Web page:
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Thailand Sets Long-Awaited Rules for Vetting Asylum Seekers


Displaced people from Myanmar live under a makeshift tent along the Thai side of the Moei River in Mae Sot, Thailand on Feb. 7, 2022.

Rights groups say the long-awaited rules Thailand’s government approved this month for screening foreigners seeking refuge from persecution in their home countries are likely to leave many worthy applicants in the lurch.

The United Nations refugee agency says Thailand currently hosts about 5,000 “urban refugees and asylum seekers,” though some rights groups say the real number may be much higher.

Thailand currently makes no official distinction between refugees or asylum seekers and other foreigners in the country illegally, leaving those seeking sanctuary at constant risk of arrest and a forced return home, where they may face arrest, torture or death.

Authorities often give refugees the chance to lay low or move to third countries, but forced more than 100 ethnic Uyghurs back to China in 2015 and four wanted political dissidents back to Cambodia, where they were promptly arrested, late last year.

“Right now, they [refugees] are always at risk of arrest and deport[ation],” said Naiyana Thanawattho, executive director of rights group Asylum Access Thailand.

Like most other countries in Southeast Asia, Thailand has not ratified the U.N.’s refugee convention. In 2016, though, it did pledge to establish a program granting “protected persons status” to foreigners with a legitimate fear of persecution back home, giving them the legal right to stay in Thailand. The Cabinet approved the outlines of the plan, a so-called National Screening Mechanism, in 2019, with specific criteria for vetting applicants to come later.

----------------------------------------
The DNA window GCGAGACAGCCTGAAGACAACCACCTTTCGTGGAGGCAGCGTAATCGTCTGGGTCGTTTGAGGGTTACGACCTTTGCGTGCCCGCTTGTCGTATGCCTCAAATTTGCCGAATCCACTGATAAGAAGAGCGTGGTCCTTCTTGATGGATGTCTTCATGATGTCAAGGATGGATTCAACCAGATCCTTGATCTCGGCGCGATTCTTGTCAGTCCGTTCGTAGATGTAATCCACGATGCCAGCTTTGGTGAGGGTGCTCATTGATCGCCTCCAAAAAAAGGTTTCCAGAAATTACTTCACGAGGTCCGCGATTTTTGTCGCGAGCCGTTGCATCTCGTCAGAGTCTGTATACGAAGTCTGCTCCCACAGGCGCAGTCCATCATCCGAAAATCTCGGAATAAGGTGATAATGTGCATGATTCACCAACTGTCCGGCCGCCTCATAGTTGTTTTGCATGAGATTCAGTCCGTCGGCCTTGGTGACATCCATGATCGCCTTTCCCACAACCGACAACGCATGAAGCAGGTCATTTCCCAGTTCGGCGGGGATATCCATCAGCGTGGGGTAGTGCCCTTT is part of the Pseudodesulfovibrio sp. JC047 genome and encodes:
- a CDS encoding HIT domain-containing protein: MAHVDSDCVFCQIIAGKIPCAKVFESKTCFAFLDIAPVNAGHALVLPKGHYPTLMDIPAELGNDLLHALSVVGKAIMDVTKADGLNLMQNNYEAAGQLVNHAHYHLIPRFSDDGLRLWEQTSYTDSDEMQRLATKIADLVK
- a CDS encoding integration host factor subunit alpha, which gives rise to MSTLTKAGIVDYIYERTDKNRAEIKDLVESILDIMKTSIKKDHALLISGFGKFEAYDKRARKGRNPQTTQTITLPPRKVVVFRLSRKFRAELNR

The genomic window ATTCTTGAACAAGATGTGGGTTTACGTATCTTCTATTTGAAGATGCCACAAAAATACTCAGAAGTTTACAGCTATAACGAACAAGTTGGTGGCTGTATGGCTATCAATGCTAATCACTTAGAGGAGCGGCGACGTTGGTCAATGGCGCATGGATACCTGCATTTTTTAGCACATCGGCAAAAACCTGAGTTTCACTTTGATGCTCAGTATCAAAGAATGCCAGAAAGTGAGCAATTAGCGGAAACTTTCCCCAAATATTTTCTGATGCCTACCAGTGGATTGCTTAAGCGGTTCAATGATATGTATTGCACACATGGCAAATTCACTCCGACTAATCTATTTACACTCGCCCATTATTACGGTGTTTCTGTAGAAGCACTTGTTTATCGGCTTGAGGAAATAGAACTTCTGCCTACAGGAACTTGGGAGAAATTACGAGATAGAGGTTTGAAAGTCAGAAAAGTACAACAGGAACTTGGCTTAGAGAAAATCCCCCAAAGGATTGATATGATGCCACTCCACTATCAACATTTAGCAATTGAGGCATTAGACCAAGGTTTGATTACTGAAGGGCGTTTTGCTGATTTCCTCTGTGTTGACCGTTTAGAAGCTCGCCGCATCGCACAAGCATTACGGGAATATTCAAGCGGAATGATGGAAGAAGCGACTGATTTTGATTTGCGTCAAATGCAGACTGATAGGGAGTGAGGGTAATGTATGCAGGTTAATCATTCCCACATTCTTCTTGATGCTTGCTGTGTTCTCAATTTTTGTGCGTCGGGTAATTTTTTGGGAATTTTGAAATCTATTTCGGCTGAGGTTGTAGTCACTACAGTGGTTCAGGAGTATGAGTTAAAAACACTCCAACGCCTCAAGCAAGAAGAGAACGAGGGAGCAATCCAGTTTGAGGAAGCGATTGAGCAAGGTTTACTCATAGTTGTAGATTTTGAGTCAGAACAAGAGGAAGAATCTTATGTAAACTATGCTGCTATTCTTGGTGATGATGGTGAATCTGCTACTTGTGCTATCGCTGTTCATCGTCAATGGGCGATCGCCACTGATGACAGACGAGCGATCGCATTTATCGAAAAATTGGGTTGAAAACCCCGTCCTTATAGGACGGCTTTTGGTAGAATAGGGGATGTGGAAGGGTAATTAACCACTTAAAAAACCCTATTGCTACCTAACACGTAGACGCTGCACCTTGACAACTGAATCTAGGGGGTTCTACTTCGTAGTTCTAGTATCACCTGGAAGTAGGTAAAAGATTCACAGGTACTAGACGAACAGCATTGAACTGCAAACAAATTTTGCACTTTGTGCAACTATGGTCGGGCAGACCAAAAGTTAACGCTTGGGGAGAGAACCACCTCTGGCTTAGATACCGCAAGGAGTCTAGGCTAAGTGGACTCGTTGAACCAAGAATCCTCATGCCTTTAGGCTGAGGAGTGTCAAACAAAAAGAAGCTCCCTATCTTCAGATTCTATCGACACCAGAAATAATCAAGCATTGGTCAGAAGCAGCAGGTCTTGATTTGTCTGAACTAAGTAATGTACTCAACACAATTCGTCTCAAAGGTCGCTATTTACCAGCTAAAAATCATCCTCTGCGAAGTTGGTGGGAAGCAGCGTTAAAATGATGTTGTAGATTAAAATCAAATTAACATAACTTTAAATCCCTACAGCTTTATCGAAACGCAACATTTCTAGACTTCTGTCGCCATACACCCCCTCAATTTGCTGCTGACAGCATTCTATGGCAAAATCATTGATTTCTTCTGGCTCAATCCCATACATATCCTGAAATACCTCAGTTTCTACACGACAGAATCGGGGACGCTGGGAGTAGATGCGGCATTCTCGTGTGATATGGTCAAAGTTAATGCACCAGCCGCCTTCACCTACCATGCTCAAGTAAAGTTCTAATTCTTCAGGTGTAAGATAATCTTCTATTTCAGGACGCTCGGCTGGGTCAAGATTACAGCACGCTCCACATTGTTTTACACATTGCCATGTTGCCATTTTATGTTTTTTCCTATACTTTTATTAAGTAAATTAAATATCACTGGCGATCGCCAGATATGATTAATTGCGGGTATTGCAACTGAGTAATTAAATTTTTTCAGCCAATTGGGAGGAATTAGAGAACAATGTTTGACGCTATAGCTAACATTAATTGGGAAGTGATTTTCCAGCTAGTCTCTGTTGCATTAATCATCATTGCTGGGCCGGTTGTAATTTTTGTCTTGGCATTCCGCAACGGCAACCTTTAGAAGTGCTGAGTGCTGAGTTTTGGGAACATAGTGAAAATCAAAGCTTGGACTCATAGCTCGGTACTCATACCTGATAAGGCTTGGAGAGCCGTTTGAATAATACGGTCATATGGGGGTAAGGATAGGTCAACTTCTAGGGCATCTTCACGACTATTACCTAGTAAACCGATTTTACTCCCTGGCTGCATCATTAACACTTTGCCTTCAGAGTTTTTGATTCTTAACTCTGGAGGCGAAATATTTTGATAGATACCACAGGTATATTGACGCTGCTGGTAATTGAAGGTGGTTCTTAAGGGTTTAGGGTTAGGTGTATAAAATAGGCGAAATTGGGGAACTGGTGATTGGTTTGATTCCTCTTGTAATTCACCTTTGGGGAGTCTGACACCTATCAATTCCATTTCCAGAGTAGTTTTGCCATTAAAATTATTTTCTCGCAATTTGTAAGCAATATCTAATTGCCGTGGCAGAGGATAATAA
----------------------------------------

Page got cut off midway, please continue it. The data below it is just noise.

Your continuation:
The Cabinet approved those criteria Oct. 5.

The rules for refuge

The criteria will not be official until published in the Royal Gazette in the coming weeks and may still be tweaked between now and then. But the Cabinet’s summary of what it approved says the program is for those “unable or unwilling to return to their countries of origin due to potential harm.”

“There must be credible reasons to believe the person may be harmed upon returning,” it adds. “Said harms include physical attacks, threats to life or freedom, torture, enforced disappearance, or other severe human rights violations.”

Thai citizens or permanent residents, migrant workers from Cambodia, Laos or Myanmar, and anyone covered by unspecified Interior Ministry “protocols” would be barred from the program.

Applicants would also have to pass a health screening, a criminal background check, and a review of their “personal and political behavior." Anyone who makes it through could still be rejected for unspecified “national security” reasons and will have no right to know exactly why.

Rights groups say they welcome the broad definition of what can count as “harm.” They are also glad the rules make it clear that the U.N., nongovernmental groups and lawyers can help people through the application process.

They are worried, though, about the many reasons the criteria give for turning applicants down.